Blog Post

Waste360 recently reported on an innovative Massachusetts anaerobic digestion (AD) plant that is expanding its capacity for accepting food waste. The expanded facility at Crapo Hill Landfill in New Bedford will begin accepting loose and packaged food for processing, providing an additional outlet for businesses and institutions in the region subject to the Massachusetts Commercial Organics Waste Ban.

The AD plant developed by Massachusetts-based CommonWealth Resource Management Corporation currently produces biogas from food waste, oil, and grease. Biogas produced by the digester is mixed with landfill gas to generate electricity at the adjacent waste-to-energy plant, owned and operated by Greater New Bedford Regional Refuse Management District.

After a successful trial period, the AD facility is entering its second phase of expansion which will increase the digester capacity from 5,000 gallons to 30,000 gallons. Biogas production from this additional capacity will support a 25 percent increase in waste to energy generation. A Recycling Business Development Grant from the Massachusetts Department of Environmental Protection is providing funding to support the installation of a new depackaging system at the facility, making it easier for businesses to divert packaged food materials from disposal.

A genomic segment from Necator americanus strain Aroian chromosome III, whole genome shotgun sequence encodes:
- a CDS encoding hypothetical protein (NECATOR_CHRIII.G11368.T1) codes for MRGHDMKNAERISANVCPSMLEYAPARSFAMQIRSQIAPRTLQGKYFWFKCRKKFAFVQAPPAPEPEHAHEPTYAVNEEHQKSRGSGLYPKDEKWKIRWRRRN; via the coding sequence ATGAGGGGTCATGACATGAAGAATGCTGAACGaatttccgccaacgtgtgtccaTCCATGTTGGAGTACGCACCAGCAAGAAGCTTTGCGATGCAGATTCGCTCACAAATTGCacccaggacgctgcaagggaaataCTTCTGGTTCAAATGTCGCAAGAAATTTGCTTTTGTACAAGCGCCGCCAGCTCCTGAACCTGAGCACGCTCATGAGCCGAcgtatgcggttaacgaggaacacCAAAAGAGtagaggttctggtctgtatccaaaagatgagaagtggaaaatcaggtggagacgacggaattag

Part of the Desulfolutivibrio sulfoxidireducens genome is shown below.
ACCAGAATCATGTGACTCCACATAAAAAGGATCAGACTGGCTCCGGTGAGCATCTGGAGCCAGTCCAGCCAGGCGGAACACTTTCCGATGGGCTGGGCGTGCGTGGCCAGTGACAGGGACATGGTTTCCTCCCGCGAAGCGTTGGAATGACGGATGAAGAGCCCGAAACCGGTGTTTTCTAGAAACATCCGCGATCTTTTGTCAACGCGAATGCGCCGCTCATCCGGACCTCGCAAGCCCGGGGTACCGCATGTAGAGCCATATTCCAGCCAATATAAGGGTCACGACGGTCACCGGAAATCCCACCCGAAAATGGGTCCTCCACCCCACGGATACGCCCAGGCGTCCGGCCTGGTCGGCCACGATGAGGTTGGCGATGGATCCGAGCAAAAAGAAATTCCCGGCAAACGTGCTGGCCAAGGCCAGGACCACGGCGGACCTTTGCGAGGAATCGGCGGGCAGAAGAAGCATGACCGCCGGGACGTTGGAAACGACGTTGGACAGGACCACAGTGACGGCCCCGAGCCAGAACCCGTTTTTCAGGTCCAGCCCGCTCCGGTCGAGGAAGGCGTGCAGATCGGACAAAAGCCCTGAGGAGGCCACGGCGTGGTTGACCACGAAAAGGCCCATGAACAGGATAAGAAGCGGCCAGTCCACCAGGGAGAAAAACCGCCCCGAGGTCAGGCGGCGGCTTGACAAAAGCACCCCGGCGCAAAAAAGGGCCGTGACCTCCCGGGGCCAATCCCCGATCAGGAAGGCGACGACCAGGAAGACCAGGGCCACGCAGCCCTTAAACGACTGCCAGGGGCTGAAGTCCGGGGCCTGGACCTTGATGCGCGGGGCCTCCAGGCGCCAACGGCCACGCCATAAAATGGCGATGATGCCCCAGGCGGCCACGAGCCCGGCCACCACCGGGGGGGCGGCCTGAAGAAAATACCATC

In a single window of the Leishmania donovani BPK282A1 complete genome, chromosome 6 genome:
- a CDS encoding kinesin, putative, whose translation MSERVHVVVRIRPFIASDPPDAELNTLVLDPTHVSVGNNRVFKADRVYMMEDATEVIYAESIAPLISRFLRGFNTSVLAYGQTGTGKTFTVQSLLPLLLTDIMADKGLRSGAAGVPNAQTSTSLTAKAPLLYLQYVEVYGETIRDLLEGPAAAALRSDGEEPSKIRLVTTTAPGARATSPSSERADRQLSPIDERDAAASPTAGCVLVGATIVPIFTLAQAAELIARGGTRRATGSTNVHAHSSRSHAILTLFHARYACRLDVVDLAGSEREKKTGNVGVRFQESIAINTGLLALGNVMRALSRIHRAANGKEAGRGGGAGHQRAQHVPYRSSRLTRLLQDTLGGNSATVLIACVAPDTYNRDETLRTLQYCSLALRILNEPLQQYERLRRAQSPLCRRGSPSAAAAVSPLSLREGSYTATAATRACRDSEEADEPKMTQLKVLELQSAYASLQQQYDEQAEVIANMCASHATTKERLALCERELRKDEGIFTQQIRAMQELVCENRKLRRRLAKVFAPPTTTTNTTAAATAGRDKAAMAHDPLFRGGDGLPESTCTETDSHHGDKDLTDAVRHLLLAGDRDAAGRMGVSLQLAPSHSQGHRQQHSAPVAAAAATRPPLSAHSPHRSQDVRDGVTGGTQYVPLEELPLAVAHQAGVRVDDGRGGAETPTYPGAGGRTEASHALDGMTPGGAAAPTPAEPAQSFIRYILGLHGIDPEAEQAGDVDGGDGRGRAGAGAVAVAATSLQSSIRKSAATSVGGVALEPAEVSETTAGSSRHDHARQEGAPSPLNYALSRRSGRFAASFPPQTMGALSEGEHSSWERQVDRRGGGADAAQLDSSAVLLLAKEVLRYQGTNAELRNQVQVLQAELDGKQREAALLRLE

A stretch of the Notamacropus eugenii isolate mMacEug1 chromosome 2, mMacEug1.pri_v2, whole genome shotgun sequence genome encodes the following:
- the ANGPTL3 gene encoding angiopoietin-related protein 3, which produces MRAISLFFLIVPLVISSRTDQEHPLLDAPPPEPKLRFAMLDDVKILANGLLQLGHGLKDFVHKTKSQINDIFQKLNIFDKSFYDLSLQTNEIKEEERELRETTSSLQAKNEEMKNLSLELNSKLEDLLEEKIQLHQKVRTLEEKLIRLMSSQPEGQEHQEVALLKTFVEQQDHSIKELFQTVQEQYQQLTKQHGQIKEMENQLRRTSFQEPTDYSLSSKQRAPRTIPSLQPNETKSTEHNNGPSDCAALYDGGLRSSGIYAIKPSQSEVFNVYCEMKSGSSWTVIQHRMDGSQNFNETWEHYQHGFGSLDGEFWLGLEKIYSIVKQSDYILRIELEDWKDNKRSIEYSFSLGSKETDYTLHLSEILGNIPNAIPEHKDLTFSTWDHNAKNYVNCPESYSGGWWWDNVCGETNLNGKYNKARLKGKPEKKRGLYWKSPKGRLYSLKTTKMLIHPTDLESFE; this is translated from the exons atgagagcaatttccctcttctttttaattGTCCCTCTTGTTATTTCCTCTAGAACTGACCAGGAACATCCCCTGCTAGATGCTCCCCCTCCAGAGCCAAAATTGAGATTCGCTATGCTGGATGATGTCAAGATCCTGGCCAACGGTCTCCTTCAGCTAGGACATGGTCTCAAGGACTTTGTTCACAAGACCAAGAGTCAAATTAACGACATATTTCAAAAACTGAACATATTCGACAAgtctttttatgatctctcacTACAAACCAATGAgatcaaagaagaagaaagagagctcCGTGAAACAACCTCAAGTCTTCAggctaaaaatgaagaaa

RecyclingWorks in Massachusetts provides technical assistance to Massachusetts businesses and institutions with food waste reduction and recovery. The RecyclingWorks in Massachusetts Find-A-Recycler tool allows food manufacturers, distributors, and retailers to locate recyclers, organics service providers, and depackaging facilities in the region. To speak to a recycling and food recovery expert, call our hotline: (888) 254-5525 or email us at